Organisational knowledge creation in Norwegian football: From talk to text

Martin Nesse1, Jan Erik Ingebrigtsen1, Tomas Peterson1,2
1 Norwegian University of Science and Technology, NTNU
2 Malmö University
Jeremy Crump
Translation from Norwegian

This article discusses knowledge creation in Norwegian football, how and to what extent work is done to externalise and preserve tacit knowledge at association and club level, and the differences in approach to knowledge management at those two levels. It is based on a qualitative research design with fourteen interviews. Five of the interviewees work for the Norwegian Football Association (Norges Fotballforbund, NFF), and nine of them work in two leading clubs.

The theoretical starting point for the study is Nonaka’s (1994) Organizational Knowledge Creation Theory. The results of the study show that at both association and club level cultural norms for knowledge creation exist in varying degrees. Tacit knowledge is based on a selection of experiences drawn largely from the world of football in which different career patterns, education and work experience contribute to variation in the process of knowledge creation. There are also organisational cultures at both association and club level which are well suited to this kind of knowledge creation. These cultures manifest themselves in cultural norms and rules for the social contexts in which knowledge is created. These include coaches’ meetings and observation at the training ground.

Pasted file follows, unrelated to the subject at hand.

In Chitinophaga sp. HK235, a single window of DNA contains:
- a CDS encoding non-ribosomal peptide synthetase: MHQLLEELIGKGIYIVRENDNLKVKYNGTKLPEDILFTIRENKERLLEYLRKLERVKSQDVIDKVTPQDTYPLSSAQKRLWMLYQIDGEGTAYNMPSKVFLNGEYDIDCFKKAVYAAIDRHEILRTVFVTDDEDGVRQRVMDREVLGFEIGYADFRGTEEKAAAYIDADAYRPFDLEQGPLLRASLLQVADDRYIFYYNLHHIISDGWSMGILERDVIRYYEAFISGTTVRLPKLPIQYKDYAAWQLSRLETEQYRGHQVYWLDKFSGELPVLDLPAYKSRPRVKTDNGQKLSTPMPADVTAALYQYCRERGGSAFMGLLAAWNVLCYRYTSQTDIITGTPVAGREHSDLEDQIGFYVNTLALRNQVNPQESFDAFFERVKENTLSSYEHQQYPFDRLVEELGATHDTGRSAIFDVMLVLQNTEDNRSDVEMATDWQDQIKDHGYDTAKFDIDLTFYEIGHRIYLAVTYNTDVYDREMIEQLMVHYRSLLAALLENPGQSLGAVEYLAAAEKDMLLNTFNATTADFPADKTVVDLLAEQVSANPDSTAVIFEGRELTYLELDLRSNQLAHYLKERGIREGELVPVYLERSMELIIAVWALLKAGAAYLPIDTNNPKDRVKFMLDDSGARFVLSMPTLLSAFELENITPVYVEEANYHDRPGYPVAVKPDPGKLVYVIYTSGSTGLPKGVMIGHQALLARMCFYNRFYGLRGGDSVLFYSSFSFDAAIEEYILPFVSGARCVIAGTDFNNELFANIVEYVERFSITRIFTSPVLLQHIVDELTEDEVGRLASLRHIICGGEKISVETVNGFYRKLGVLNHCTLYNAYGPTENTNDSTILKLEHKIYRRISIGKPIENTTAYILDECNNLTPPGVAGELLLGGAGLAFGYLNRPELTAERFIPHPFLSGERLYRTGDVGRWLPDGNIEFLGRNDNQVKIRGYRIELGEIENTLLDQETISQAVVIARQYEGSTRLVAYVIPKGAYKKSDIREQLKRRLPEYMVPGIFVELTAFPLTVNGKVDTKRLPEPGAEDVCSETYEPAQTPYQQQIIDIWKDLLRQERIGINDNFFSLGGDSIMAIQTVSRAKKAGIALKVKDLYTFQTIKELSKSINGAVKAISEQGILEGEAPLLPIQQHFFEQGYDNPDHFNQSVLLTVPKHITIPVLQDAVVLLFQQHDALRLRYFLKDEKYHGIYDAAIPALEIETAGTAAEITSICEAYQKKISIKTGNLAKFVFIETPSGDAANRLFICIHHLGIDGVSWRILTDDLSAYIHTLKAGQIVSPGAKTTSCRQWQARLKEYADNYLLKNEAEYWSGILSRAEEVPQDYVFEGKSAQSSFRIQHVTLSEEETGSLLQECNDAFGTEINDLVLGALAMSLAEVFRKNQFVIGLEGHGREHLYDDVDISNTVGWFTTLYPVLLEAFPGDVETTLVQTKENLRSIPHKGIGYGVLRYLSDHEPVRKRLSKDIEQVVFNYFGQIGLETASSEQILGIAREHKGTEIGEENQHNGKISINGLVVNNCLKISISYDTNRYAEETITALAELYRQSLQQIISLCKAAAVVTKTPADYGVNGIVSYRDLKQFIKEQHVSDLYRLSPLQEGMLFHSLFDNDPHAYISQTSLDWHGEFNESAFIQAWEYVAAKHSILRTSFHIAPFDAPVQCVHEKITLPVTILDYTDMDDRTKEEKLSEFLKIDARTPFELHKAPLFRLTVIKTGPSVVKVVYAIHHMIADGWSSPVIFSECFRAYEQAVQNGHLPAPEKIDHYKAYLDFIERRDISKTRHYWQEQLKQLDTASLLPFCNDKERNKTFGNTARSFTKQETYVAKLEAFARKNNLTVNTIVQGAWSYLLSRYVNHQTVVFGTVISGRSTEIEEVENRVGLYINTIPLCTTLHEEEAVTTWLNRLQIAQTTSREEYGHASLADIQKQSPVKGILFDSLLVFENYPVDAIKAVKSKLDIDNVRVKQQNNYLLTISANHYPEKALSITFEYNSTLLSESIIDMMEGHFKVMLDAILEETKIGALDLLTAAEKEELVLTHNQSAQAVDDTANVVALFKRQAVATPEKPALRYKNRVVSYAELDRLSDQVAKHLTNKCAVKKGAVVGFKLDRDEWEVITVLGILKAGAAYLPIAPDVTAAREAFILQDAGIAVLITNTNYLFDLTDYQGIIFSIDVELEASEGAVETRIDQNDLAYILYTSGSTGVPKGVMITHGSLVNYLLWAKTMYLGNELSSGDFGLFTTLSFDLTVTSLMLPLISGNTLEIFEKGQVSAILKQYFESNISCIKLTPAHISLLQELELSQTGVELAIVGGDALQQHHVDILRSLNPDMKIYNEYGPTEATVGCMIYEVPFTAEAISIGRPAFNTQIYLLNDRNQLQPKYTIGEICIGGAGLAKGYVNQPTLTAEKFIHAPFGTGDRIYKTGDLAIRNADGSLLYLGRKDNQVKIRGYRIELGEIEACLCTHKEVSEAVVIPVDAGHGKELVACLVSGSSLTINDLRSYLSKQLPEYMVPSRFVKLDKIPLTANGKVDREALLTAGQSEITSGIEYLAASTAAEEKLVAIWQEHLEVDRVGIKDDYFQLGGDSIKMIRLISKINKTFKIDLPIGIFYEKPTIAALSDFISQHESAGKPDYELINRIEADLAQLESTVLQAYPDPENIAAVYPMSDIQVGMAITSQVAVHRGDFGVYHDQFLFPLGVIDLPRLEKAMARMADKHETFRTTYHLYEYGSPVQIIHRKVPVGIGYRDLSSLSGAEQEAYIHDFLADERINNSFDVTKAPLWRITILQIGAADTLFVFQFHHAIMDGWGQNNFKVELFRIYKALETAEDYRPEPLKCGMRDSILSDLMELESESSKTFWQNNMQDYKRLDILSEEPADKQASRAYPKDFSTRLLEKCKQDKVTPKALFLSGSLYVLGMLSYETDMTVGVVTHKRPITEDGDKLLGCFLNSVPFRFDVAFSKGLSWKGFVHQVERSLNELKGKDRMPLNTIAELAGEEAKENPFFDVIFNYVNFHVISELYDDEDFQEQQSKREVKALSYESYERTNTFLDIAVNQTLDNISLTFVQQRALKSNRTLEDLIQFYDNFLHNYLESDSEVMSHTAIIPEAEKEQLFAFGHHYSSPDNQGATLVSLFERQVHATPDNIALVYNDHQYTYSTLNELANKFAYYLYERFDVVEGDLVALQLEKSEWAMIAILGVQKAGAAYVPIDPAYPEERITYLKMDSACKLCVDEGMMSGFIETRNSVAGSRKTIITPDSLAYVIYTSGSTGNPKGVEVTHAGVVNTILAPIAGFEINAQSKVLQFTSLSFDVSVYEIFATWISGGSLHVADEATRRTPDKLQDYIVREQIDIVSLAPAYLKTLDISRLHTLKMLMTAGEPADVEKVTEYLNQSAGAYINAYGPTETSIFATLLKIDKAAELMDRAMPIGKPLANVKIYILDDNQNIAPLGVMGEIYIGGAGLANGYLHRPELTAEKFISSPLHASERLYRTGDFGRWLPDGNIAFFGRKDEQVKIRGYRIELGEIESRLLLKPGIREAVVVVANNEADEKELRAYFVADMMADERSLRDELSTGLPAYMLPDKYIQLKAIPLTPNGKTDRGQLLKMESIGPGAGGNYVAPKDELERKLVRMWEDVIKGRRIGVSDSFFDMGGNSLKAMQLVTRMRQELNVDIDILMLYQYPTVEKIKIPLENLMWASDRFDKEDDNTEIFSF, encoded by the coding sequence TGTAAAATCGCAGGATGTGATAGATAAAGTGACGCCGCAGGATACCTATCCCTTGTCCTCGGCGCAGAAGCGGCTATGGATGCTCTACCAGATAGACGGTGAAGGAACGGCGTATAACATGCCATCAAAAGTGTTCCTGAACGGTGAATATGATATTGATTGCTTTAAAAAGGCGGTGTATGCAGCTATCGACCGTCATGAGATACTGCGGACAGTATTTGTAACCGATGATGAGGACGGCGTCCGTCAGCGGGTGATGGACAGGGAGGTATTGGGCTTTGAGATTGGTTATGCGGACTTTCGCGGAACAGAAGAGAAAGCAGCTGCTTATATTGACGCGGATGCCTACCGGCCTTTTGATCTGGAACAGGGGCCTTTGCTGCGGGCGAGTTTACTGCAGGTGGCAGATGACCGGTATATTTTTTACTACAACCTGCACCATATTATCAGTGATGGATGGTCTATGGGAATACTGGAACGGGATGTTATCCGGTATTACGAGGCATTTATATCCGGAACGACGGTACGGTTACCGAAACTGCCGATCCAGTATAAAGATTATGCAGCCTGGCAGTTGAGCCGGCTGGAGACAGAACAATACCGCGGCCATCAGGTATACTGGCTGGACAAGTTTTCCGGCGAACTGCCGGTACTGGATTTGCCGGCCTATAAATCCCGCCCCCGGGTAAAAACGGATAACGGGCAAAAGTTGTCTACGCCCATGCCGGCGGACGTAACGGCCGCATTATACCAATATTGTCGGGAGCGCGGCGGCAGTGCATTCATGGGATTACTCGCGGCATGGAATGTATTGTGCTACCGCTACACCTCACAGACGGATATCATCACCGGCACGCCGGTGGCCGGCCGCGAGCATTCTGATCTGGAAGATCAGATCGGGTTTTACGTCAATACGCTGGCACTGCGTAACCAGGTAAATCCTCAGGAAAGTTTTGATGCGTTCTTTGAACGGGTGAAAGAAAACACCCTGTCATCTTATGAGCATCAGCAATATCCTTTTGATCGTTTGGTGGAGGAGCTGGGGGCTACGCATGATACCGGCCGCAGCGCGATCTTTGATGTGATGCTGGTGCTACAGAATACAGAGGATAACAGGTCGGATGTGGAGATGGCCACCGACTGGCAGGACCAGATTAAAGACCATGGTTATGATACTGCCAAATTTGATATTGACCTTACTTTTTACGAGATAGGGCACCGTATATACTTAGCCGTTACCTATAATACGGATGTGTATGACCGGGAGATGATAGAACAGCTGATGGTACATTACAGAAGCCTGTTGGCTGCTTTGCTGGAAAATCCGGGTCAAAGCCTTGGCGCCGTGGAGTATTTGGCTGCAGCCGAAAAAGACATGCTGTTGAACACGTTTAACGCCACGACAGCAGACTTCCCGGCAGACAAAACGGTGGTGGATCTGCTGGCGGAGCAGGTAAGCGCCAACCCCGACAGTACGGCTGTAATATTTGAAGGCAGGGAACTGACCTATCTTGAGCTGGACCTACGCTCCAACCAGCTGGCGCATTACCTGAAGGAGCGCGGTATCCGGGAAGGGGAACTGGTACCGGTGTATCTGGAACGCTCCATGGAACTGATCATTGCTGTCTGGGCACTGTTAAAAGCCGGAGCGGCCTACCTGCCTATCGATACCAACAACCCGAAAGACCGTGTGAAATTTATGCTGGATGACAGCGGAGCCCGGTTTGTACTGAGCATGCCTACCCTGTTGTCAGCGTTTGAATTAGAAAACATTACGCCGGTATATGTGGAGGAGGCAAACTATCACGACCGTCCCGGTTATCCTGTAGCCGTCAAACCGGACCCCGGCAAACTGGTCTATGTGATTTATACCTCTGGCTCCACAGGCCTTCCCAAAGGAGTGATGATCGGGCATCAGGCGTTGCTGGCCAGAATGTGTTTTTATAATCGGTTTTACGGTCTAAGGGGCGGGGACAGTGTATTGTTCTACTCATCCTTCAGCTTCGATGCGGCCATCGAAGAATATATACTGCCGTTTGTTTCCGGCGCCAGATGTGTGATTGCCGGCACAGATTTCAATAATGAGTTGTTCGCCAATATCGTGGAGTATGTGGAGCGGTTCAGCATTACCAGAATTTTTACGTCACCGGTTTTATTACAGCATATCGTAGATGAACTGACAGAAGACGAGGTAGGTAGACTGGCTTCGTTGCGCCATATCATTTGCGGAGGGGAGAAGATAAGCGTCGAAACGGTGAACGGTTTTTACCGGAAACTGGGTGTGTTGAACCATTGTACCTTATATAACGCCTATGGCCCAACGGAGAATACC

There are a number of challenges for the development of good knowledge creation practices in Norwegian football. The most significant one relates to the ability of the organisational culture to record new knowledge in written form. This ability is either totally lacking or exists in a form which is only effective for the transmission of established knowledge. The way the association and the clubs create written records is critical for further progress. As the association is at the top of the hierarchy and sets the direction for clubs at grass-roots level, the way it records knowledge has consequences which go beyond its own culture.

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MARTIN NESSE graduated from the Norwegian University of Science and Technology (NTNU) in 2016 with a master’s degree (MSc.) in Sport Science. Martin now works as a research assistant at the Department of Sociology and Political Science at NTNU and is involved in sports sciences and teacher education within sports. His primary research interests are in the field of organizational theory and competency development.

JAN ERIK INGEBRIGTSEN is an Assistant Professor at the Norwegian University of Science and Technology in Trondheim. His research areas include socialisation to sport, organisation of sport, sport and education, and sport and physical activity in a lifetime perspective. He has done several studies for Norway’s sports federation, related to children and youth sport.

TOMAS PETERSON is a Senior Professor at Malmö University and Professor II at the Norwegian University of Science and Technology in Trondheim. His research areas include sport and social entrepreneurship, the professionalization of Swedish football, selection and ranking in Swedish children’s and youth sports, the relation between school sport and competition sport, as well as sport politics.  He was the investigator of the latest Official Report of the Swedish Government on Sport Policy (SOU 2008:59).


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